Japan's economy to shrink if state of emergency declared in Tokyo

A person wearing mask amid Covid-19 pandemic in Japan

Japan's economy will take a sizable hit if a state of emergency is declared in Tokyo and surrounding prefectures, media reported Wednesday citing analysts.

Prime Minister Yoshihide Suga told a press conference a day prior that the government was considering the introduction of a state of emergency on the back of record-breaking numbers of new COVID-19 infections clustered around the capital city and its metropolitan sprawl.

According to public broadcaster NHK, estimations from five economic analytics firms forecast the countries economy to shrink if the state of emergency is introduced even for just one month.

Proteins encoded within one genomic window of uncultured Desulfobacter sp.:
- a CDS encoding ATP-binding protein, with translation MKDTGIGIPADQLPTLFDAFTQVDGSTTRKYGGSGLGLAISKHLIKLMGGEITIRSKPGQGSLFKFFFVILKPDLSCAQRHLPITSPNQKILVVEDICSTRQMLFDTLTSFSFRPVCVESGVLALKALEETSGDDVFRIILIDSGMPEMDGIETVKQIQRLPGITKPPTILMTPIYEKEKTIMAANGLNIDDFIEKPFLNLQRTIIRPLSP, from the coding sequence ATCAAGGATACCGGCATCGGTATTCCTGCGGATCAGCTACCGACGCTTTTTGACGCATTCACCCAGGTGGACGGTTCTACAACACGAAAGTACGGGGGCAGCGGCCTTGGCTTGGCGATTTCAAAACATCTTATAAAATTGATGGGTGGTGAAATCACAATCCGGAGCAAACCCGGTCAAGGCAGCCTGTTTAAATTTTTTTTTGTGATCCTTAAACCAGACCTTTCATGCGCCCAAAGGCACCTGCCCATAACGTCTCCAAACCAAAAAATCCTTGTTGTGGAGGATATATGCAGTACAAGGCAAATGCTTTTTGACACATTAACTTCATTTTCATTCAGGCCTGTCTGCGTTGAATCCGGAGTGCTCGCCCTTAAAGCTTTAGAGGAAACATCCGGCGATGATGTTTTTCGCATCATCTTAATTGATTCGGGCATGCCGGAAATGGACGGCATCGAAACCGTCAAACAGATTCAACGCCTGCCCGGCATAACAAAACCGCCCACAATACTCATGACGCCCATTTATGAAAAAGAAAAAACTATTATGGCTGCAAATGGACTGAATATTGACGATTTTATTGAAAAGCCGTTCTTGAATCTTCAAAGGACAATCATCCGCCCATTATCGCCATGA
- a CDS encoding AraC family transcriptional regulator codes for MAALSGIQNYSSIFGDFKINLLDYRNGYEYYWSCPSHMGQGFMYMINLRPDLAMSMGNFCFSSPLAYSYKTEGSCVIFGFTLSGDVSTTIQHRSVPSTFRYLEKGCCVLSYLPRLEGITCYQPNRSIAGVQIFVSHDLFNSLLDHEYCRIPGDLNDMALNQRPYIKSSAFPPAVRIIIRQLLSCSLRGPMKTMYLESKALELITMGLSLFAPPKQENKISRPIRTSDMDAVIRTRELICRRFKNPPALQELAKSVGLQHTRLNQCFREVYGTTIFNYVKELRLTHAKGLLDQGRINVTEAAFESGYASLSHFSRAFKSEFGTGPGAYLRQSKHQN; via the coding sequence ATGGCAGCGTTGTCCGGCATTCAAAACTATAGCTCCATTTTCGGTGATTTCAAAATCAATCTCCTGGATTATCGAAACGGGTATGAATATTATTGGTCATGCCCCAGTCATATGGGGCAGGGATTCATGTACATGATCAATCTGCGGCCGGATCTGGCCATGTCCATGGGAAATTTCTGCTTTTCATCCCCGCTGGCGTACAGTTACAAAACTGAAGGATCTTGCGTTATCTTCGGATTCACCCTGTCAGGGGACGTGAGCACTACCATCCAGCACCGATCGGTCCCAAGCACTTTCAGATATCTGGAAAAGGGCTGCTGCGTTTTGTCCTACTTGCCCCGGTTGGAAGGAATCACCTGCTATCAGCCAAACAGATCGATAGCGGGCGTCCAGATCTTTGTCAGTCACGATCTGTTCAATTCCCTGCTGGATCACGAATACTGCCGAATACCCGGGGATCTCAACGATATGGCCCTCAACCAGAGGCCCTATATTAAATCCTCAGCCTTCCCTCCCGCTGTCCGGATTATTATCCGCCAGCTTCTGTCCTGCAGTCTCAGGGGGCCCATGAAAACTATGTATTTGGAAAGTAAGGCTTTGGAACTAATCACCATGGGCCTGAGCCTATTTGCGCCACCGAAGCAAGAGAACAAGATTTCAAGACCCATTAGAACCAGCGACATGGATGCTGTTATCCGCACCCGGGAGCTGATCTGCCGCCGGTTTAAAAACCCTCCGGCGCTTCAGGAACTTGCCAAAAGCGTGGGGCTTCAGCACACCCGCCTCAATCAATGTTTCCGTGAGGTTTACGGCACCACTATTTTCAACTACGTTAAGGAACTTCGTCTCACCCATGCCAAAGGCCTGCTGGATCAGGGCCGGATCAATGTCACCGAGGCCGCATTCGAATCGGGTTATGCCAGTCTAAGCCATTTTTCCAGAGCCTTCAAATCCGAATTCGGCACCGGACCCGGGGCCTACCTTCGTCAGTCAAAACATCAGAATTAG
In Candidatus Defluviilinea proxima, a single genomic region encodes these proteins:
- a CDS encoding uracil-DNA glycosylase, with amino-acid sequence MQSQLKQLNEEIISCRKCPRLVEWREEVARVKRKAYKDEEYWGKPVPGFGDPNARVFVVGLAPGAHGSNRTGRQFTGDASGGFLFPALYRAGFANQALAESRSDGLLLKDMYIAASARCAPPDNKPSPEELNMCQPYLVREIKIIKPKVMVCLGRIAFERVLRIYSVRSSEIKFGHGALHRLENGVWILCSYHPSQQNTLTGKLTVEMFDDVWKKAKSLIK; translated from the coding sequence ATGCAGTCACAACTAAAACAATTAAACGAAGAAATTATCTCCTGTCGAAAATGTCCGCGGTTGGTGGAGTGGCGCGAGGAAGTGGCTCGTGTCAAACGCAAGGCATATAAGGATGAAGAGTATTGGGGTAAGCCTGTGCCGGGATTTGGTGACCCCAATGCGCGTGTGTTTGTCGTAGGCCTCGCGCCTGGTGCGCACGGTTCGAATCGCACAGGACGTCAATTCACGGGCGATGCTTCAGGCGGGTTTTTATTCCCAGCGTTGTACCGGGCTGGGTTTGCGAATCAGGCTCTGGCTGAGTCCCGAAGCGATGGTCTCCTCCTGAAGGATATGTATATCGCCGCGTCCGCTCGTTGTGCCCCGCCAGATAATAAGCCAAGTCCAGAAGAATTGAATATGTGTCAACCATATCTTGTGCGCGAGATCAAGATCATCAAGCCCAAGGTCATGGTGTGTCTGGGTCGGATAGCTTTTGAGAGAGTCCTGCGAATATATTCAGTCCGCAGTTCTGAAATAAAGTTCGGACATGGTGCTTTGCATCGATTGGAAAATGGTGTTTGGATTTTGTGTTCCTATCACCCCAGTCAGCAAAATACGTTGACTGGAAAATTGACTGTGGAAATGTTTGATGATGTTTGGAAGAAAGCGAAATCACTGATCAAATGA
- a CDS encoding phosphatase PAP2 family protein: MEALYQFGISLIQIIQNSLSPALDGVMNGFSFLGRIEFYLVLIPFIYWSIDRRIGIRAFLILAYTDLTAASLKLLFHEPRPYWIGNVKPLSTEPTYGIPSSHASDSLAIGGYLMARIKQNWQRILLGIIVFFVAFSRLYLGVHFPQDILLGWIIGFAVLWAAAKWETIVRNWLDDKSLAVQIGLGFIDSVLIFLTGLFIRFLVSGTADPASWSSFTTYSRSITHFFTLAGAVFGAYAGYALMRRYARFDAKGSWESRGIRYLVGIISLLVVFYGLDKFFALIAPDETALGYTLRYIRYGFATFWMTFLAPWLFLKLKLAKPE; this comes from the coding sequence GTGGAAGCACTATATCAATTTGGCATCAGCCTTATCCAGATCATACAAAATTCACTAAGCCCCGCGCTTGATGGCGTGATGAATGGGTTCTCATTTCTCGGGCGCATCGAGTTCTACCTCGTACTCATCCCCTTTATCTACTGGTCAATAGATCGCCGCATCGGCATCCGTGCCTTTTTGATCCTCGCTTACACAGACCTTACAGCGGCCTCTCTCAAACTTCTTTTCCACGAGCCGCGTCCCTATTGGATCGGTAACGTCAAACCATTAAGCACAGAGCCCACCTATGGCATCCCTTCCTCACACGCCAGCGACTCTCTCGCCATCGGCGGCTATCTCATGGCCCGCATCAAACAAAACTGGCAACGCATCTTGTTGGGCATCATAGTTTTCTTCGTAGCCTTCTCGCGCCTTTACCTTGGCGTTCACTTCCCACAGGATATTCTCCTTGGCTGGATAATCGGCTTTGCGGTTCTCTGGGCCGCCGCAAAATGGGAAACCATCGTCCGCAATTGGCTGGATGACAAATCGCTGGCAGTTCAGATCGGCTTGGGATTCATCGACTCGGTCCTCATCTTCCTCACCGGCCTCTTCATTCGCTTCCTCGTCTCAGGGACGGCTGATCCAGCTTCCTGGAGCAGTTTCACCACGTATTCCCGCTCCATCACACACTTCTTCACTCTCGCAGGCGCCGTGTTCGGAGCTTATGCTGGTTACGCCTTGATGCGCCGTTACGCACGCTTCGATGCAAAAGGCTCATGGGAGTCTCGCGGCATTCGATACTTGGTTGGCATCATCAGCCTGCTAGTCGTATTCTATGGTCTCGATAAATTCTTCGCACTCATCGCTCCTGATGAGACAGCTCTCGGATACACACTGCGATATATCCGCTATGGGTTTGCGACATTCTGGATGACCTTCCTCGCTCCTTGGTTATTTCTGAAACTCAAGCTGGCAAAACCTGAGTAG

The estimations range from a 0.3 per cent to a 0.88 contraction due to plummeting consumer spending and limits of dining hours.

NHK cites the Dai-ichi Life Research Institute as predicting a loss of 75,000 jobs over six months after the potential declaration.

Also on Wednesday, Tokyo's Metropolitan Government confirmed the daily tally of new COVID-19 infections to be upwards of 1,500, a new record, and the second consecutive day of more than 1,000 new cases in the city.

The government's decision is set to be made public Thursday, the Prime Minister said.

Japan is in the midst of a third wave of transmissions that dwarves the first two, posting over 4,000 new cases per day in January for the first time. Health authorities have so far registered nearly 250,000 cases nationwide and 3,655 deaths as a result.

(Only the headline and picture of this report may have been reworked by the Business Standard staff; the rest of the content is auto-generated from a syndicated feed.)

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